- Visual Studio & VS Code
- Gmail & Inbox
- FogBugz & Trello
- FreshBooks & BillSpring
What makes this article really shine is that Herb finds quotes from the original decision makers that give insight into the thought process behind each rewrite.
Going backwards for a minute, as Herb notes in the article, Joel Spolsky wrote the canonical piece on software rewrites in 2000, using the Netscape Navigator 4 rewrite as an example. Joel’s article has served its purpose for many years: Talking programmers down from the ledge when they’re considering a rewrite2. But a fresh take has been long overdue. Basecamp 3 was a ground-up rewrite that seems to have served them well, David Heinemeier Hansson wrote about their decision to do a rewrite:
But there are other types of rewrites. The one most dear to me is the “Don’t Try To Turn A Chair Into A Table” rewrite. It’s the one we committed when we launched the new version of Basecamp a couple of years ago. A full, start-over, everything-is-reimplemented rewrite of Basecamp because we wanted it to do different things.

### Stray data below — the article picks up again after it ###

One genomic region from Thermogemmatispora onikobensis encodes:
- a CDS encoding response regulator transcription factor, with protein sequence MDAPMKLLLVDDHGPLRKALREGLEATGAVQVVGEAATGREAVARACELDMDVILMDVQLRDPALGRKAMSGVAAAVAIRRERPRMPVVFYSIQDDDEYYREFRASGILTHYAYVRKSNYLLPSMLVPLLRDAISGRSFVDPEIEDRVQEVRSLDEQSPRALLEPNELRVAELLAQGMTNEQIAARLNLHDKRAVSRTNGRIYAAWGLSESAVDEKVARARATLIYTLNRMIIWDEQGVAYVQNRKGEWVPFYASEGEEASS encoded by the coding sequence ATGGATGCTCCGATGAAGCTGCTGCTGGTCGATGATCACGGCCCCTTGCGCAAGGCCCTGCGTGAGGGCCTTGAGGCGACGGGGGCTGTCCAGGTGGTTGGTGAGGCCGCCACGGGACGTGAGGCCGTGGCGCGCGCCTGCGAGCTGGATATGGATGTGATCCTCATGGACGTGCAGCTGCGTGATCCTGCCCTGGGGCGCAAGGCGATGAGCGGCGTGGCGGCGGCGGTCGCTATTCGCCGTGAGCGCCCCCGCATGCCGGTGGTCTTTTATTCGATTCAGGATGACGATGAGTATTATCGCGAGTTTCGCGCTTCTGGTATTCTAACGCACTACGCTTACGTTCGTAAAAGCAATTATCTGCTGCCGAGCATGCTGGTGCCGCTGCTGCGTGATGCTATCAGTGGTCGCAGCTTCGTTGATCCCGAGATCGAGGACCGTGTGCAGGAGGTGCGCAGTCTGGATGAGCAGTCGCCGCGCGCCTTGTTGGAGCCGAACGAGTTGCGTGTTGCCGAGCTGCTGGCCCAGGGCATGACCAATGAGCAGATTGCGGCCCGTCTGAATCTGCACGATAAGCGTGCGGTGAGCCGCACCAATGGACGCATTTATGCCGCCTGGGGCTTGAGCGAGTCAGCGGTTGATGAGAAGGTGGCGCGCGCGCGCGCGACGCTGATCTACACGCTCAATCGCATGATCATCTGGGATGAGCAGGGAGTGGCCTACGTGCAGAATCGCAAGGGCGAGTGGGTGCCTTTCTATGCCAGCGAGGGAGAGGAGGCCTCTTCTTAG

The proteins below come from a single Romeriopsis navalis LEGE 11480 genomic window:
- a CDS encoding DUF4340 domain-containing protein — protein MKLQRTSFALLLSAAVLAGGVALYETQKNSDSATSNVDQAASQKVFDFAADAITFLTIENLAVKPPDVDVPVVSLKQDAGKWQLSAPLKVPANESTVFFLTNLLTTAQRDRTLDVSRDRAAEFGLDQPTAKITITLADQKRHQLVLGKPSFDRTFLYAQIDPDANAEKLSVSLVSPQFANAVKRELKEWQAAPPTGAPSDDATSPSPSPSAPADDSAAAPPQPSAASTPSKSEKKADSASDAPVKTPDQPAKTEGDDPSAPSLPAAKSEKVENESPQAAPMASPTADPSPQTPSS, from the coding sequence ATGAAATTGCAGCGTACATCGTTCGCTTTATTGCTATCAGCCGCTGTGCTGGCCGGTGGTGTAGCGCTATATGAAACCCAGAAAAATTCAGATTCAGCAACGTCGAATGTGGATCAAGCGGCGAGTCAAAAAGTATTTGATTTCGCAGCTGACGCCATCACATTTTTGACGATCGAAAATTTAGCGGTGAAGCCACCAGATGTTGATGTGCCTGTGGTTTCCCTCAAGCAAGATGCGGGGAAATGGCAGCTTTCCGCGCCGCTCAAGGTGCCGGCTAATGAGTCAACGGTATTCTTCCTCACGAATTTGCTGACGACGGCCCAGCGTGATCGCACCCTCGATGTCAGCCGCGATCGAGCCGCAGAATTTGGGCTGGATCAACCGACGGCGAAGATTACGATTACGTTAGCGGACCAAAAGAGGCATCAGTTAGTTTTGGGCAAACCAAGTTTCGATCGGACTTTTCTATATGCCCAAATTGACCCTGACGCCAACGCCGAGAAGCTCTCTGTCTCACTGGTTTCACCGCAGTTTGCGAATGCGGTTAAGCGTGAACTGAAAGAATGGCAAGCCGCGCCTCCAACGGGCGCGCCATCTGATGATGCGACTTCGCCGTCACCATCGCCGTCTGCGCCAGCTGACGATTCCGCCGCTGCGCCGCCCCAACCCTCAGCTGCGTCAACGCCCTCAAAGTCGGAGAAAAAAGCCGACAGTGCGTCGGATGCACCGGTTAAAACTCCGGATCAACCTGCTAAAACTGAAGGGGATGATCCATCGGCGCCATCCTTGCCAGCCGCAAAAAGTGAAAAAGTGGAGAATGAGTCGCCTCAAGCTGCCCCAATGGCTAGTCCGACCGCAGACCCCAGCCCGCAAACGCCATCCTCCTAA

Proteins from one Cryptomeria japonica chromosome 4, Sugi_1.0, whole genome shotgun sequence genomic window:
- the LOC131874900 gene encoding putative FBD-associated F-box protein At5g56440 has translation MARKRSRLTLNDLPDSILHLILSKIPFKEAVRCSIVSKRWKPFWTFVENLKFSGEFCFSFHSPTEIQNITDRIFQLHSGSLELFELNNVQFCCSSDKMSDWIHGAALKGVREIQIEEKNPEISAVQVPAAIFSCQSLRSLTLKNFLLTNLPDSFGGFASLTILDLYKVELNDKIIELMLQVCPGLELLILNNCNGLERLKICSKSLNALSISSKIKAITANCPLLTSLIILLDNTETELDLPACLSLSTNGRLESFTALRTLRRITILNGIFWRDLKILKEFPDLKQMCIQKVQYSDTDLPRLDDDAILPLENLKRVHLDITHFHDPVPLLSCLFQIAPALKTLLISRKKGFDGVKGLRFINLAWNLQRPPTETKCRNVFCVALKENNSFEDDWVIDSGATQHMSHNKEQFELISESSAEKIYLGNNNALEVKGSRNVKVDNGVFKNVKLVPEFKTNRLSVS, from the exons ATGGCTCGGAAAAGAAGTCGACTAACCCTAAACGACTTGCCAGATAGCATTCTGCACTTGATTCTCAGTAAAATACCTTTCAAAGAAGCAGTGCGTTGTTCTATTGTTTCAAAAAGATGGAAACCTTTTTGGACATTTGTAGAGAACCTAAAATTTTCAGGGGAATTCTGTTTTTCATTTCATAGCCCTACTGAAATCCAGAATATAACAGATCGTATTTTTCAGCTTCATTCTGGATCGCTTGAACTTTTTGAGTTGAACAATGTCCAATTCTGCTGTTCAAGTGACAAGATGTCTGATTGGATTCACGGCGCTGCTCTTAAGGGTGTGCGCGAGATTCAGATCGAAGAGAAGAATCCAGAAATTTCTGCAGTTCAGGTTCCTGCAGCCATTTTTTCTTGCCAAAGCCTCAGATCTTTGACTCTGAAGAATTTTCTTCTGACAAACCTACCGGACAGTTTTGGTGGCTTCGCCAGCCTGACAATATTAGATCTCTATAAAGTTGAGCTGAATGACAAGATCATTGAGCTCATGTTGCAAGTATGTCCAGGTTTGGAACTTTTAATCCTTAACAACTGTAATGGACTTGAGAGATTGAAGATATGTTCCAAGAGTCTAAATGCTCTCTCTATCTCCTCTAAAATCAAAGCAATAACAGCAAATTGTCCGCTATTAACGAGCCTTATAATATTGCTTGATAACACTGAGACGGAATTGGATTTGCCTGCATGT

Yes, Basecamp Classic and the new Basecamp both juggle many of the same ingredients of project management and collaboration, but they’re mixed together in very different curations. So while we could have gotten from A to B one carefully tested refactoring and commit at the time, it would have been a fool’s errand.
There’s a very clear pattern here: Only do a rewrite when you want your product to actually behave differently, and only do it as a separate new product designed to replace your old one over time, not as a rewrite of your existing product. Here’s how Herb puts it:
My takeaway from these stories is this: Once you’ve learned enough that there’s a certain distance between the current version of your product and the best version of that product you can imagine, then the right approach is not to replace your software with a new version, but to build something new next to it — without throwing away what you have.
A quick caveat: Trello and Visual Studio Code aren’t rewrites. Those are separate new products that aren’t meant to replace the original, and so, while their summaries are worth reading, they don’t belong on this list. ↩︎
The reason it’s important to convince programmers not to do rewrites isn’t because it’s never a good idea, but because programmers often think it’s a good idea even when it’s not. Joel’s article perfectly summarizes why this happens: “It’s harder to read code than to write it”. ↩︎